In general, horses are either "redheads" (sorrel, chestnut, red roan, rose gray, dun- horses with red hair) which look especially nice with softer earth-tone shades of sand, rust, brown, peach, and most any green tone, or "brunettes" (bay, black, white, most grays- horses with brown, black, or white hair) which can wear bright jewel-tone colors like red, blue, purple and also the greens well. "Neutral" color group horses include palominos, buckskins, and grullas who can use either the earth-tone or jewel-tone accents, depending on the rider's preferences, horse's coat color, and the horse's markings.
Some horses including Appaloosas, Pintos, and Paints are a little harder to classify. If your horse has more than 50% body white, consider the brunette/jewel-tone colors to contrast with your horse's white coat and avoid a dreary "sand chaps on almost white horse" combination. If your colorful horse has less than 50% body white, use his primary coat color as the determining factor: for example a minimal white sorrel overo Paint would probably look best in the redhead/earth-tone colors.
If you ride several horses, or aren't sure what color horse you may be showing, consider the versatile blue/green color range. From the palest mint to the deepest forest green, these colors look great on almost any horse color, and also carry well from a distance in the show ring. Picture a beautiful teal green shirt with a matching saddle blanket on a sorrel horse and a bay - it's a winning picture either way.
A classic black outfit will be in style for many years.
Show fashions don't change with each season of each year like street apparel. Good basics like hats and chaps can be updated from time to time and should last you for many years, given reasonable care and a semi-steady body weight. Show clothing fashions have a life-cycle of several years from the time something new hits the world shows and then trickles down to local or regional level shows, so consider that you're investing in clothing that should be useful in your wardrobe for three or four years, then budget and invest accordingly.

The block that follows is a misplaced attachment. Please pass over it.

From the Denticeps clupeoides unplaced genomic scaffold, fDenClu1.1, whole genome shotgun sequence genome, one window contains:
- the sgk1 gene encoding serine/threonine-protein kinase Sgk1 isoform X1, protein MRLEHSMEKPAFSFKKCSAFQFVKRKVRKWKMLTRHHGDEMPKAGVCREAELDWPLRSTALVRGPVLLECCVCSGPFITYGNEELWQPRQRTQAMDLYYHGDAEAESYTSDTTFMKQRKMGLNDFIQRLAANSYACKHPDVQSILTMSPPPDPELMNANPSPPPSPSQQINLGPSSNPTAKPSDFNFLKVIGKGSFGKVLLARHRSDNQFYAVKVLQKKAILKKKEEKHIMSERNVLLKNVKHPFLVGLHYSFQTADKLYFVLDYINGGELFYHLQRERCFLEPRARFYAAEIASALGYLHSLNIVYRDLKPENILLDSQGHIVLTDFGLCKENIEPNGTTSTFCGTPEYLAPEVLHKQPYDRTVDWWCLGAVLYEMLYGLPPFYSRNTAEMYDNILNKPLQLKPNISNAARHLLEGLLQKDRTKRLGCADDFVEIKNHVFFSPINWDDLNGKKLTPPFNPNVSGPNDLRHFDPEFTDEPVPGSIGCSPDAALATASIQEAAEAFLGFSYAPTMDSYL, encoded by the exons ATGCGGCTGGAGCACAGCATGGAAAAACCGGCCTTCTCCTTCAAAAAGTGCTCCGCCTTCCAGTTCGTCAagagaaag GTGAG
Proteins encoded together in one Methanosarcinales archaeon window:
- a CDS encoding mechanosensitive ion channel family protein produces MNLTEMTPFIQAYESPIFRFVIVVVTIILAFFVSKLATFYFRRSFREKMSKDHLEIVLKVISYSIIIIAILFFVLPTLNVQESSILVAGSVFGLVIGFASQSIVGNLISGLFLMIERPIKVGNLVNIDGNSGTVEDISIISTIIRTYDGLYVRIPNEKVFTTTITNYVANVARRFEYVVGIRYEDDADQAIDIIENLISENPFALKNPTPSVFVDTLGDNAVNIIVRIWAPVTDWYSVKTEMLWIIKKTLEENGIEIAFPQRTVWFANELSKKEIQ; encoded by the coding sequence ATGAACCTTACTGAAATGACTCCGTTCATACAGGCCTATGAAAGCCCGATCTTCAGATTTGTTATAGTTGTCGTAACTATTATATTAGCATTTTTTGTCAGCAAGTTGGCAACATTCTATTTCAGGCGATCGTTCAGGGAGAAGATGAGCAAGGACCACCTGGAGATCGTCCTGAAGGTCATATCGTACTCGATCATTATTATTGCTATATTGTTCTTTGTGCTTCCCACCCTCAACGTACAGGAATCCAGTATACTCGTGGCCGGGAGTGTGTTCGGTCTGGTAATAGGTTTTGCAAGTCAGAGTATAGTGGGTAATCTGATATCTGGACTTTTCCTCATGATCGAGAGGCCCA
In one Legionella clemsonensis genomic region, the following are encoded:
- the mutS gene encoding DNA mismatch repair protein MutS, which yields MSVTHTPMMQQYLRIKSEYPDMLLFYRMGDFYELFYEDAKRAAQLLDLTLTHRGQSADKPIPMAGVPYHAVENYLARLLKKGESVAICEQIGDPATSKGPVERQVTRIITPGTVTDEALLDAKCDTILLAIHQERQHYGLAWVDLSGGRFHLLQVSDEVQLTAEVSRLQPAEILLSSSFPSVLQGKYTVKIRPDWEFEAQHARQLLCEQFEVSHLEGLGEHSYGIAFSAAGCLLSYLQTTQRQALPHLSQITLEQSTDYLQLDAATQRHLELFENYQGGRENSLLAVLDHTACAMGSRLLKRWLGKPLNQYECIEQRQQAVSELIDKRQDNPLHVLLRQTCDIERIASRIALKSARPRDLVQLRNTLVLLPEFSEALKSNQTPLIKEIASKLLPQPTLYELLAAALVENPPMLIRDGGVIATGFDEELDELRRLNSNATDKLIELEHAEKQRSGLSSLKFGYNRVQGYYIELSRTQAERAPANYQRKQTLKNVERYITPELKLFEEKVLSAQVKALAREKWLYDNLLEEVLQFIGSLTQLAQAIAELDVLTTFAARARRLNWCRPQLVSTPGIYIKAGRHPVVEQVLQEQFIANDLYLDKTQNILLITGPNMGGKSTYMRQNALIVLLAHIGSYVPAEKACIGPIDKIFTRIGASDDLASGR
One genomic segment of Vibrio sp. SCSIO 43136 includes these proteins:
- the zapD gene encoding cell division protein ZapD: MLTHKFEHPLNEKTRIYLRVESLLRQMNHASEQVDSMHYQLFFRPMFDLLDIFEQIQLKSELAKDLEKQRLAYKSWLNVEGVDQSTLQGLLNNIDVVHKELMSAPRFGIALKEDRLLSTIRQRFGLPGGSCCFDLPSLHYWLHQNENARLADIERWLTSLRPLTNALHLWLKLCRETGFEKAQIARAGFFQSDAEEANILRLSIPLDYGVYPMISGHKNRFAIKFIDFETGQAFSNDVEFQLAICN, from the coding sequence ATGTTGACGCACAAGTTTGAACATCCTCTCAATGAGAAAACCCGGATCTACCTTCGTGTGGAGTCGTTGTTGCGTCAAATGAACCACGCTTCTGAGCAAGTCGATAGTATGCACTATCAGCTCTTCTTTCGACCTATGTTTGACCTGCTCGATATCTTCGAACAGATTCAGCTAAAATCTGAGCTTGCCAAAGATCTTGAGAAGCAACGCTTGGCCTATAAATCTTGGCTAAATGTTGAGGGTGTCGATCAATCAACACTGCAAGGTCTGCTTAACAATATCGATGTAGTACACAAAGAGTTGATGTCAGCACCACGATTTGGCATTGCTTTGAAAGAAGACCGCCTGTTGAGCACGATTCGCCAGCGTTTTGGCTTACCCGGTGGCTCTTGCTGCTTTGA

Keep in mind that dark colors minimize while light colors emphasize. Smaller patterned or vertical stripe fabrics will minimize and lengthen, while large, bold stripes or horizontal designs will shorten or broaden your figure. Remember, too, that the judge will be looking at you from at least 50 feet away, so tiny details will be lost but color and silhouette will carry from rail to rail. Make sure your outfit "reads on stage."
If you're bottom-heavy, you might consider a dark chap color to minimize "thighs of size" with a vertical patterned dark vest to minimize your middle, topped off with a lighter hat to visually draw the observer's eye upward and create the illusion of height in your upper body. If you're tall, a darker hat will visually compress you a little, especially with a darkish outfit below it. Busty? Try to keep layers- lapels, ties, collars- to a minimum on your chest and go for a color blend at the waist. Small, or trying to create a bigger or more adult impression? Go for a sharp color contrast between chaps and tops, and emphasize accessories- bolder ties or a little more jewelry, perhaps.
Any figure will look trimmer if you try to make everything- chaps, belt, vest/jacket/shirt- come together at your natural waist instead of your hips. No color or style will erase your figure flaws, but careful choices can emphasize your good points and minimize your weaknesses. Trends come and go, but good taste is always in style - just study breed journals and other magazines to see what the look is in your area. Better yet, attend a few shows like those you'll be competing in with a camera to snap a few reminders of what you did or didn't like.
How do you create a winning look? Simply put, by planning. Great performances don't happen accidentally: they're scripted, rehearsed, and polished long before being presented to the judge. From head-to-toe and poll-to-hoof, you can improve your placings and performance by planning ahead.